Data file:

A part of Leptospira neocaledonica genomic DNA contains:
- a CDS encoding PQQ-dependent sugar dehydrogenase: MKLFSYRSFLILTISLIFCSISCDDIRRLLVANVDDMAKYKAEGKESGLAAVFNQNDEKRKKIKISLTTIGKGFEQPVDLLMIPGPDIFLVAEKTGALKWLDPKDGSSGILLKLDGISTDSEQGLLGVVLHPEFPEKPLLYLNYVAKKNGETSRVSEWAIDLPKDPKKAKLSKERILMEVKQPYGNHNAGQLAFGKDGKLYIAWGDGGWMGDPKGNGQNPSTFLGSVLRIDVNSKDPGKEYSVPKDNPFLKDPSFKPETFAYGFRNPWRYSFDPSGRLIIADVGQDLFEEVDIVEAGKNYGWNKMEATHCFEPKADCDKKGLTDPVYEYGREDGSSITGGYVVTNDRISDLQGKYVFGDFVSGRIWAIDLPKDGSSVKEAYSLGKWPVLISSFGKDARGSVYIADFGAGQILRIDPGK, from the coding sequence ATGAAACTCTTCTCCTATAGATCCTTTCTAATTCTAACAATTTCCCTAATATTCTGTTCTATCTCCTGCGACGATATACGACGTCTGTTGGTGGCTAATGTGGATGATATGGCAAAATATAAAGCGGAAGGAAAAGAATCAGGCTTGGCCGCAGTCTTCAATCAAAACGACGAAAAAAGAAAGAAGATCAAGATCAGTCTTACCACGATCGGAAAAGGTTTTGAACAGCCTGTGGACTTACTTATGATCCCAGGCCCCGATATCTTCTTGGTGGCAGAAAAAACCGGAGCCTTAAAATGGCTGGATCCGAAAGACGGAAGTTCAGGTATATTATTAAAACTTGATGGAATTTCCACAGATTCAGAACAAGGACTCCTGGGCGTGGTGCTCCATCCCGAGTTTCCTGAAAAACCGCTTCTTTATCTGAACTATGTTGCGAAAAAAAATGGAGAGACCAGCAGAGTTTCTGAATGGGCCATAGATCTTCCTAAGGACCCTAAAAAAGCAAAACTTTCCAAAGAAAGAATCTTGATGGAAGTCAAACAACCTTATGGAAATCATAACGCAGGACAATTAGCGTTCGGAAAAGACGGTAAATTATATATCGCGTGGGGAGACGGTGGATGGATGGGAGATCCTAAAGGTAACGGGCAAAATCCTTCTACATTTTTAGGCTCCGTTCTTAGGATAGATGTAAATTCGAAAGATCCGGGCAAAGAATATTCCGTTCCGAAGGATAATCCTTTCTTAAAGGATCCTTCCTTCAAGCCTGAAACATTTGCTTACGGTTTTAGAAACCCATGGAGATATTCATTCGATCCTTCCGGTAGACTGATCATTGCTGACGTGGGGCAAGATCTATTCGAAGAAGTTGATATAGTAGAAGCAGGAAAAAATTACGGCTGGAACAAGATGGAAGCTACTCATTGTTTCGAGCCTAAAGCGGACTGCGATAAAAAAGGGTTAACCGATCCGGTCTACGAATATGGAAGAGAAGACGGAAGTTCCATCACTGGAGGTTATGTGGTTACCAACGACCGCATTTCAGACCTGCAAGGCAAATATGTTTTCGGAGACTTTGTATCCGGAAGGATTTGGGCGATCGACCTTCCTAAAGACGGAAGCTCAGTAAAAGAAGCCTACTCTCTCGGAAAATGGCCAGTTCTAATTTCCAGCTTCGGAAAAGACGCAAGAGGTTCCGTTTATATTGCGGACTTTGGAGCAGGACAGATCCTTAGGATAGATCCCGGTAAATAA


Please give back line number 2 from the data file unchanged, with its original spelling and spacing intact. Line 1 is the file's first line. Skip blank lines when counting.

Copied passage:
- a CDS encoding PQQ-dependent sugar dehydrogenase: MKLFSYRSFLILTISLIFCSISCDDIRRLLVANVDDMAKYKAEGKESGLAAVFNQNDEKRKKIKISLTTIGKGFEQPVDLLMIPGPDIFLVAEKTGALKWLDPKDGSSGILLKLDGISTDSEQGLLGVVLHPEFPEKPLLYLNYVAKKNGETSRVSEWAIDLPKDPKKAKLSKERILMEVKQPYGNHNAGQLAFGKDGKLYIAWGDGGWMGDPKGNGQNPSTFLGSVLRIDVNSKDPGKEYSVPKDNPFLKDPSFKPETFAYGFRNPWRYSFDPSGRLIIADVGQDLFEEVDIVEAGKNYGWNKMEATHCFEPKADCDKKGLTDPVYEYGREDGSSITGGYVVTNDRISDLQGKYVFGDFVSGRIWAIDLPKDGSSVKEAYSLGKWPVLISSFGKDARGSVYIADFGAGQILRIDPGK, from the coding sequence ATGAAACTCTTCTCCTATAGATCCTTTCTAATTCTAACAATTTCCCTAATATTCTGTTCTATCTCCTGCGACGATATACGACGTCTGTTGGTGGCTAATGTGGATGATATGGCAAAATATAAAGCGGAAGGAAAAGAATCAGGCTTGGCCGCAGTCTTCAATCAAAACGACGAAAAAAGAAAGAAGATCAAGATCAGTCTTACCACGATCGGAAAAGGTTTTGAACAGCCTGTGGACTTACTTATGATCCCAGGCCCCGATATCTTCTTGGTGGCAGAAAAAACCGGAGCCTTAAAATGGCTGGATCCGAAAGACGGAAGTTCAGGTATATTATTAAAACTTGATGGAATTTCCACAGATTCAGAACAAGGACTCCTGGGCGTGGTGCTCCATCCCGAGTTTCCTGAAAAACCGCTTCTTTATCTGAACTATGTTGCGAAAAAAAATGGAGAGACCAGCAGAGTTTCTGAATGGGCCATAGATCTTCCTAAGGACCCTAAAAAAGCAAAACTTTCCAAAGAAAGAATCTTGATGGAAGTCAAACAACCTTATGGAAATCATAACGCAGGACAATTAGCGTTCGGAAAAGACGGTAAATTATATATCGCGTGGGGAGACGGTGGATGGATGGGAGATCCTAAAGGTAACGGGCAAAATCCTTCTACATTTTTAGGCTCCGTTCTTAGGATAGATGTAAATTCGAAAGATCCGGGCAAAGAATATTCCGTTCCGAAGGATAATCCTTTCTTAAAGGATCCTTCCTTCAAGCCTGAAACATTTGCTTACGGTTTTAGAAACCCATGGAGATATTCATTCGATCCTTCCGGTAGACTGATCATTGCTGACGTGGGGCAAGATCTATTCGAAGAAGTTGATATAGTAGAAGCAGGAAAAAATTACGGCTGGAACAAGATGGAAGCTACTCATTGTTTCGAGCCTAAAGCGGACTGCGATAAAAAAGGGTTAACCGATCCGGTCTACGAATATGGAAGAGAAGACGGAAGTTCCATCACTGGAGGTTATGTGGTTACCAACGACCGCATTTCAGACCTGCAAGGCAAATATGTTTTCGGAGACTTTGTATCCGGAAGGATTTGGGCGATCGACCTTCCTAAAGACGGAAGCTCAGTAAAAGAAGCCTACTCTCTCGGAAAATGGCCAGTTCTAATTTCCAGCTTCGGAAAAGACGCAAGAGGTTCCGTTTATATTGCGGACTTTGGAGCAGGACAGATCCTTAGGATAGATCCCGGTAAATAA